The 11th of June 2006 changed British military history but for those that were there it was just about doing the job and taking care of their own.

Growing up in the midlands Pte Norris wanted to be a soldier. She applied to join Artillery but narrowly missed passing her fitness exam. A year of college later she aced the fitness exam but chose the Royal Army Medical Corps. 9 months of training followed before being posted to Germany where she put her hand up to go to Iraq.

She was attached to the 1st Battalion Princess of Wales Regiment, the only woman amongst 300 men. There she met Colour Sgt Ian Page who was having his birthday shortly after she got there. ” When he told me how old he was, I told him he was old enough to be my father, and he said don’t be cheeky, but after that, I always called him dad and he always called me daughter,” Pte Morris explains. During a night operation in Al-Amarah with Warrior vehicles the British forces were attacked. ” I heard a big bang up front and the driver said the commander [Page] had been hit. I asked if he was okay and nobody spoke. I told the other guys to let me out. I managed to climb up the outside of the vehicle and down through the turret. ” Pte Morris recalls. While she climbed up the side of the Warrior she was fired upon by snipers. One bullet hit her rucksack. ” I suppose I knew there were bullets, but I didn’t know how many and you don’t think, I need to be brave, you think, “I just need to get to him.‟.” explains Morris of her courage under fire.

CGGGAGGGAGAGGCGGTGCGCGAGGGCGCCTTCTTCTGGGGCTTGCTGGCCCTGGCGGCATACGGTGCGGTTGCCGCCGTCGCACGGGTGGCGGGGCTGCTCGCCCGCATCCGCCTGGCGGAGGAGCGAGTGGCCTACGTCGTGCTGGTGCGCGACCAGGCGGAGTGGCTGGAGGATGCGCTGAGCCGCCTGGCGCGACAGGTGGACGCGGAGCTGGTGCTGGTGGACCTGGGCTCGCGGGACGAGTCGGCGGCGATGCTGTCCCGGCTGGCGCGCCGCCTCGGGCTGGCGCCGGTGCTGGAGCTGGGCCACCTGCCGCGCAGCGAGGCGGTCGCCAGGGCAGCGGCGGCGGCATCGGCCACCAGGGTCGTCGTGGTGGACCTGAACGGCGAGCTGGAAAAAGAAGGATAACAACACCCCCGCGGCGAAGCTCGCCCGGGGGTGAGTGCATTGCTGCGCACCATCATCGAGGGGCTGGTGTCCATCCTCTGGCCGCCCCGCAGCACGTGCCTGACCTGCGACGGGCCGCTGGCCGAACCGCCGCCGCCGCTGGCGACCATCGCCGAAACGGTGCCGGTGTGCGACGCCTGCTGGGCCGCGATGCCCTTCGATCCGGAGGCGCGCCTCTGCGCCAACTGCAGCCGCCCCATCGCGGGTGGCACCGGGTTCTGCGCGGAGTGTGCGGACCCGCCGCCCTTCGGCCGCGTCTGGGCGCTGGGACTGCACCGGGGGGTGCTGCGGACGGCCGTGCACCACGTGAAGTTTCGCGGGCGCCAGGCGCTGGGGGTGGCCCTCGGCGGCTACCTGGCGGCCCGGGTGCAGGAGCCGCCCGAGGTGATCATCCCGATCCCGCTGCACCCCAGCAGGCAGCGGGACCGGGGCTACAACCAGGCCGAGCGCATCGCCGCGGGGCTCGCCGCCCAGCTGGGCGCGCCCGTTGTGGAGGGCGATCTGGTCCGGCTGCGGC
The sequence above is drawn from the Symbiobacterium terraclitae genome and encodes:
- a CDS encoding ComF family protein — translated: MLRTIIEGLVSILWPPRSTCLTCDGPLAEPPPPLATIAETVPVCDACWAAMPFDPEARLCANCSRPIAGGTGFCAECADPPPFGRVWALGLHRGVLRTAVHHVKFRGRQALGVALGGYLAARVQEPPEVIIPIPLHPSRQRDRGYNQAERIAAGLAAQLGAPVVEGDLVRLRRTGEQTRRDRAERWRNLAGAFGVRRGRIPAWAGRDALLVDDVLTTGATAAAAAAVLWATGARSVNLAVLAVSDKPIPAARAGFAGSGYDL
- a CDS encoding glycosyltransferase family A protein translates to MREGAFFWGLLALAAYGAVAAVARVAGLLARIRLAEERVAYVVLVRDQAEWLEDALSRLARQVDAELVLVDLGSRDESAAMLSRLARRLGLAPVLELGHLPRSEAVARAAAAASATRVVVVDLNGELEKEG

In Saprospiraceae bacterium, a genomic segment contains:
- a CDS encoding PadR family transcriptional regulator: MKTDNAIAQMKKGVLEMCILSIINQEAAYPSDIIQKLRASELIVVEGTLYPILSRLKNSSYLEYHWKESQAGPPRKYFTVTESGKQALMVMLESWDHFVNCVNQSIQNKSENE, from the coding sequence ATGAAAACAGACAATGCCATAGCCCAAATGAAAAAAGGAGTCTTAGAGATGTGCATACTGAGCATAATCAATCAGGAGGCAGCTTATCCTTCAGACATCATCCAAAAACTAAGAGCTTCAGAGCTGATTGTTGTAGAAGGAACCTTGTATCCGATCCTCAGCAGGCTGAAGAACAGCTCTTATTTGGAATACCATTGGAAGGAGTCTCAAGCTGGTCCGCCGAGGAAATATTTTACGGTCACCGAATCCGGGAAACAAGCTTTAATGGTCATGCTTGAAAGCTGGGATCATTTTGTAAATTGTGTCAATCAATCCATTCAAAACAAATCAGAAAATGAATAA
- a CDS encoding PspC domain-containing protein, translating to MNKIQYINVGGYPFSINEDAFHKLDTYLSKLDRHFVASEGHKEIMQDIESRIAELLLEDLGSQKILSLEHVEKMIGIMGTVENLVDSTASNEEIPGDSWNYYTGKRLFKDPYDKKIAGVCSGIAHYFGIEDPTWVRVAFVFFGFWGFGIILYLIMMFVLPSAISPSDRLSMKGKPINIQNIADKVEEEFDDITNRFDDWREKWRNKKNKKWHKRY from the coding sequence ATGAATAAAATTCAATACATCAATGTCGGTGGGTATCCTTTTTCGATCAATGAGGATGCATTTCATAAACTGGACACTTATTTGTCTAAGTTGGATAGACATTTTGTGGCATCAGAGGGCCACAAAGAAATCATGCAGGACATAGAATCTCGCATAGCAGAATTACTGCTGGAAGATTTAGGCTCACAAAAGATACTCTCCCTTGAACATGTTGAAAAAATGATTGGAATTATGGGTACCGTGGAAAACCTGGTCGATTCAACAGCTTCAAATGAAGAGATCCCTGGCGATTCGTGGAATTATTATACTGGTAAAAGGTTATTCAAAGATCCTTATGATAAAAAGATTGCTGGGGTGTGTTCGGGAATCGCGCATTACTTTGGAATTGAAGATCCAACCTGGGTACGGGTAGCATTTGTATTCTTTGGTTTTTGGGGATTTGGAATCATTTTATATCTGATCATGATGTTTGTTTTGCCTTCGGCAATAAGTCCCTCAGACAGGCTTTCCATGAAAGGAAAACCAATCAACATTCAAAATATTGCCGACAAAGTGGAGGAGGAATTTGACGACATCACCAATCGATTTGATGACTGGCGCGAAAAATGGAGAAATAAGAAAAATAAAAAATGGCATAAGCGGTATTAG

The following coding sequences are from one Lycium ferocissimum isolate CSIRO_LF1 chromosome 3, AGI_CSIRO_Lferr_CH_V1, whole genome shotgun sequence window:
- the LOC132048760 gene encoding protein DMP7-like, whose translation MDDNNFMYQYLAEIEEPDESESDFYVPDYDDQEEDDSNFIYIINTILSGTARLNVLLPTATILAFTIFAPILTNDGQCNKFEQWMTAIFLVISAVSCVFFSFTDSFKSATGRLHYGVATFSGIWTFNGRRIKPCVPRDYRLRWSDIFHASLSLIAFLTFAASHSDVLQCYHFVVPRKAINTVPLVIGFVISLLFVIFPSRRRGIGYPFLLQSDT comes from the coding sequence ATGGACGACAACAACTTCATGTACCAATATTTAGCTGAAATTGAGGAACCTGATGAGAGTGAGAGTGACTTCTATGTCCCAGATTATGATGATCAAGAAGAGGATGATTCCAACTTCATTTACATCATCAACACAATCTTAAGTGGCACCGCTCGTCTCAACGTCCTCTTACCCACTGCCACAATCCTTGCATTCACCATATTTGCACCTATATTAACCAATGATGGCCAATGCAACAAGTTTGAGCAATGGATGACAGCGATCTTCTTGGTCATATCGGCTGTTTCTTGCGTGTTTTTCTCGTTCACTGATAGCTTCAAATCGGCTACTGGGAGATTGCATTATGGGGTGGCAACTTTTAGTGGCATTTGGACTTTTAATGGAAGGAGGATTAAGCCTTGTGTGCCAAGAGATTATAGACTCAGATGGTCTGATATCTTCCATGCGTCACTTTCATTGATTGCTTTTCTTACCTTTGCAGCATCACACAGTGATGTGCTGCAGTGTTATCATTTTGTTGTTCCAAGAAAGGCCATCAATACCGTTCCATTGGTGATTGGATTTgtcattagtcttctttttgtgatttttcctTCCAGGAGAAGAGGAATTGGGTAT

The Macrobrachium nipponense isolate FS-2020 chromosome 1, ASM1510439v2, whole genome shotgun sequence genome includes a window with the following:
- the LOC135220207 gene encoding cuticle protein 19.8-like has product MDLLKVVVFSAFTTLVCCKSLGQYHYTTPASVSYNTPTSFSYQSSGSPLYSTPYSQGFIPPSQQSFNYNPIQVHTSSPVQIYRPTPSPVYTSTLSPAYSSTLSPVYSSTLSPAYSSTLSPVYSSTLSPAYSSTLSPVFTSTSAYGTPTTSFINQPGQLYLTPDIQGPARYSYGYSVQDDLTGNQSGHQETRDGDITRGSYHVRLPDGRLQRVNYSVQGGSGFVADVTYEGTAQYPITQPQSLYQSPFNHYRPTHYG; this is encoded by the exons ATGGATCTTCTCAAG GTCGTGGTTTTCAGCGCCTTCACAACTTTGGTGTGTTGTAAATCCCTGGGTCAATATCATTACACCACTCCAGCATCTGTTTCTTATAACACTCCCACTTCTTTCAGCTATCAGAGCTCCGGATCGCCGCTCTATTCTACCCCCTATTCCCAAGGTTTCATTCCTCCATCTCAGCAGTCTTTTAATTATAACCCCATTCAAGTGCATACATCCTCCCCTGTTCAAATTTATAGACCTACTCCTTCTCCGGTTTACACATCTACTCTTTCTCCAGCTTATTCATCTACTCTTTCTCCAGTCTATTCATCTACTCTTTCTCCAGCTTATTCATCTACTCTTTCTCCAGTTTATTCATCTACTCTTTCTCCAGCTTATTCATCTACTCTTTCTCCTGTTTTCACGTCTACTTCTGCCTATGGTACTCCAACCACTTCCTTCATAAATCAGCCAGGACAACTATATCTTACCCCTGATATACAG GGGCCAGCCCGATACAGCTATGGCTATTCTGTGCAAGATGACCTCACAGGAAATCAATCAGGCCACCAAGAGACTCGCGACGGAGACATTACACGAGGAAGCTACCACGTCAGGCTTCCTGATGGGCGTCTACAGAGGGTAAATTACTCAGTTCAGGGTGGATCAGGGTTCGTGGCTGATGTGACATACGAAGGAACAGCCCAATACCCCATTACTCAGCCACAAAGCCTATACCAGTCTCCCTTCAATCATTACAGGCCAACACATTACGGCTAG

She found Sgt Page who had been shot in the mouth, looking steadily upwards at her, trying to tell her what to do, staying calm as the shock of a gunshot wound to his face spread through his body. This 18 year old 5foot tall rookie was just eight weeks into her first deployment and had never treated anything more serious than an infected mosquito bite. ” I was worried that I would forget my training, but just looking at him lying there, it all fell into place and I knew I could do it.” says Morris. She administered first aid for three minutes with rounds landing all around her before other soldiers helped her drag Page inside the vehicle.

Following a medical evac by Lynx helicopter Sgt Page went on to make a full recovery. Her commanding officer recommended that she receive a medal for her bravery and she became the first woman ever to receive the Military Cross . The Military Cross is the third highest gallantry medal in the British armed forces equivalent to our Medal of Gallantry.

Lance Corporal Morris MC still serves in the British Army today.

-Lloyd Marken